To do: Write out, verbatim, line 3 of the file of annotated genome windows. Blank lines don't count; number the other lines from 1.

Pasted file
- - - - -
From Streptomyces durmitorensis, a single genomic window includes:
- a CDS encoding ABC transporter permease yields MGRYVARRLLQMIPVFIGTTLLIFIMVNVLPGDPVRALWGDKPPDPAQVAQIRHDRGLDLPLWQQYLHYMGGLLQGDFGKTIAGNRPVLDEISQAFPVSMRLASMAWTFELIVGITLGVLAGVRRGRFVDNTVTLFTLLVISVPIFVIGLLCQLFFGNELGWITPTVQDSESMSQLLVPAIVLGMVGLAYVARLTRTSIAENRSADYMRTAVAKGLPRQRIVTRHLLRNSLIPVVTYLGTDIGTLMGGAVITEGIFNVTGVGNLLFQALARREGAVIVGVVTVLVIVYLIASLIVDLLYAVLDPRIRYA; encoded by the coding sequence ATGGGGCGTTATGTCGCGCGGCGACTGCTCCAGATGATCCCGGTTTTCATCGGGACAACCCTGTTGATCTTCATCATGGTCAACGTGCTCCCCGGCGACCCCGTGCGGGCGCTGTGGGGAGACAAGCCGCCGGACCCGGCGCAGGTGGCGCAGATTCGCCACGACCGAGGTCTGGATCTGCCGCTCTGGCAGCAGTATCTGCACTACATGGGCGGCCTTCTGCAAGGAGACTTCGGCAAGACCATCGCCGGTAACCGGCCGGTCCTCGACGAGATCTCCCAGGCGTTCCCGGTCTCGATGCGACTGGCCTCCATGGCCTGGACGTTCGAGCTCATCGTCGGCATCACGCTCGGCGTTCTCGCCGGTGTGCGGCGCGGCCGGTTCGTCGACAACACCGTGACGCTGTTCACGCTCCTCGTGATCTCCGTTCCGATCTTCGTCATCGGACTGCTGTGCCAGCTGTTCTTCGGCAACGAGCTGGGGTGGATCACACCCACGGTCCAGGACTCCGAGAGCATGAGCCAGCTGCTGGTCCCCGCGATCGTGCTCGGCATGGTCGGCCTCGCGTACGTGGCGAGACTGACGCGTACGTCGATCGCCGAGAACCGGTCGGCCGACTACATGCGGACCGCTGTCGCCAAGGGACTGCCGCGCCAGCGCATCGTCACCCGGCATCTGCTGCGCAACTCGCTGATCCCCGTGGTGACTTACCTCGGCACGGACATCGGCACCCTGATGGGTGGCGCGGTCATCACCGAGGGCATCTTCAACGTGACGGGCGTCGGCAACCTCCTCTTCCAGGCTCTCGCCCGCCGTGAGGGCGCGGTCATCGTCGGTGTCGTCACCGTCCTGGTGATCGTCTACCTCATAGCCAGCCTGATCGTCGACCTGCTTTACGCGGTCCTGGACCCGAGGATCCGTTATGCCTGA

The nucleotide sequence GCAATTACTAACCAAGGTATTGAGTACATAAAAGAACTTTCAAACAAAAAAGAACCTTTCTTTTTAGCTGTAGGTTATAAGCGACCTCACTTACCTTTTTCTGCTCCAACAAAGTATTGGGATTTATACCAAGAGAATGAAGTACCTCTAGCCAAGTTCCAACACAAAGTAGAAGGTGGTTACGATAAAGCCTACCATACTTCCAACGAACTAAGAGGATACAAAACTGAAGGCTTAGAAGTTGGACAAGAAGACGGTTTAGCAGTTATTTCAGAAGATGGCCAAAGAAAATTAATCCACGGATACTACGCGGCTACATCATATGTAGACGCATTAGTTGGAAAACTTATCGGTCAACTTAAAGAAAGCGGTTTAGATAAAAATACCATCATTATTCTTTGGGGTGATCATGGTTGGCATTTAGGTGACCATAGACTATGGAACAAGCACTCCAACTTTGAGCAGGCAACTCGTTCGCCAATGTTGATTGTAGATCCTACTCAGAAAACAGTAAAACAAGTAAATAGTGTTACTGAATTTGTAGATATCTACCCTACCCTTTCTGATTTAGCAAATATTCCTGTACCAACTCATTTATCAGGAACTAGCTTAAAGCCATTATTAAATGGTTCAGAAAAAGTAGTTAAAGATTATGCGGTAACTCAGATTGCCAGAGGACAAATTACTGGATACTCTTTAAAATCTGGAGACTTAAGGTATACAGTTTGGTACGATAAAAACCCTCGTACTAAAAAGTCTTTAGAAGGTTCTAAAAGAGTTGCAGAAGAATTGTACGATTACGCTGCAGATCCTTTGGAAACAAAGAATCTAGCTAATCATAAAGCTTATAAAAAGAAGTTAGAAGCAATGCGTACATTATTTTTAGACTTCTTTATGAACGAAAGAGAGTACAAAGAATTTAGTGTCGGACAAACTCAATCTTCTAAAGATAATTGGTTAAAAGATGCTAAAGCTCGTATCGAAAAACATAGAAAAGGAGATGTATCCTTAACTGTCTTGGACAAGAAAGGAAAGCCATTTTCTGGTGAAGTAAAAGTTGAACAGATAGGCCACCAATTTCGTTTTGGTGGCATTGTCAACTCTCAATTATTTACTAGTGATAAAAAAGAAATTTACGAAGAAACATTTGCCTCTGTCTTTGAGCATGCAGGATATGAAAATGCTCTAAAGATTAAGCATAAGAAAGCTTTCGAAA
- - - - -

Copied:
The nucleotide sequence GCAATTACTAACCAAGGTATTGAGTACATAAAAGAACTTTCAAACAAAAAAGAACCTTTCTTTTTAGCTGTAGGTTATAAGCGACCTCACTTACCTTTTTCTGCTCCAACAAAGTATTGGGATTTATACCAAGAGAATGAAGTACCTCTAGCCAAGTTCCAACACAAAGTAGAAGGTGGTTACGATAAAGCCTACCATACTTCCAACGAACTAAGAGGATACAAAACTGAAGGCTTAGAAGTTGGACAAGAAGACGGTTTAGCAGTTATTTCAGAAGATGGCCAAAGAAAATTAATCCACGGATACTACGCGGCTACATCATATGTAGACGCATTAGTTGGAAAACTTATCGGTCAACTTAAAGAAAGCGGTTTAGATAAAAATACCATCATTATTCTTTGGGGTGATCATGGTTGGCATTTAGGTGACCATAGACTATGGAACAAGCACTCCAACTTTGAGCAGGCAACTCGTTCGCCAATGTTGATTGTAGATCCTACTCAGAAAACAGTAAAACAAGTAAATAGTGTTACTGAATTTGTAGATATCTACCCTACCCTTTCTGATTTAGCAAATATTCCTGTACCAACTCATTTATCAGGAACTAGCTTAAAGCCATTATTAAATGGTTCAGAAAAAGTAGTTAAAGATTATGCGGTAACTCAGATTGCCAGAGGACAAATTACTGGATACTCTTTAAAATCTGGAGACTTAAGGTATACAGTTTGGTACGATAAAAACCCTCGTACTAAAAAGTCTTTAGAAGGTTCTAAAAGAGTTGCAGAAGAATTGTACGATTACGCTGCAGATCCTTTGGAAACAAAGAATCTAGCTAATCATAAAGCTTATAAAAAGAAGTTAGAAGCAATGCGTACATTATTTTTAGACTTCTTTATGAACGAAAGAGAGTACAAAGAATTTAGTGTCGGACAAACTCAATCTTCTAAAGATAATTGGTTAAAAGATGCTAAAGCTCGTATCGAAAAACATAGAAAAGGAGATGTATCCTTAACTGTCTTGGACAAGAAAGGAAAGCCATTTTCTGGTGAAGTAAAAGTTGAACAGATAGGCCACCAATTTCGTTTTGGTGGCATTGTCAACTCTCAATTATTTACTAGTGATAAAAAAGAAATTTACGAAGAAACATTTGCCTCTGTCTTTGAGCATGCAGGATATGAAAATGCTCTAAAGATTAAGCATAAGAAAGCTTTCGAAA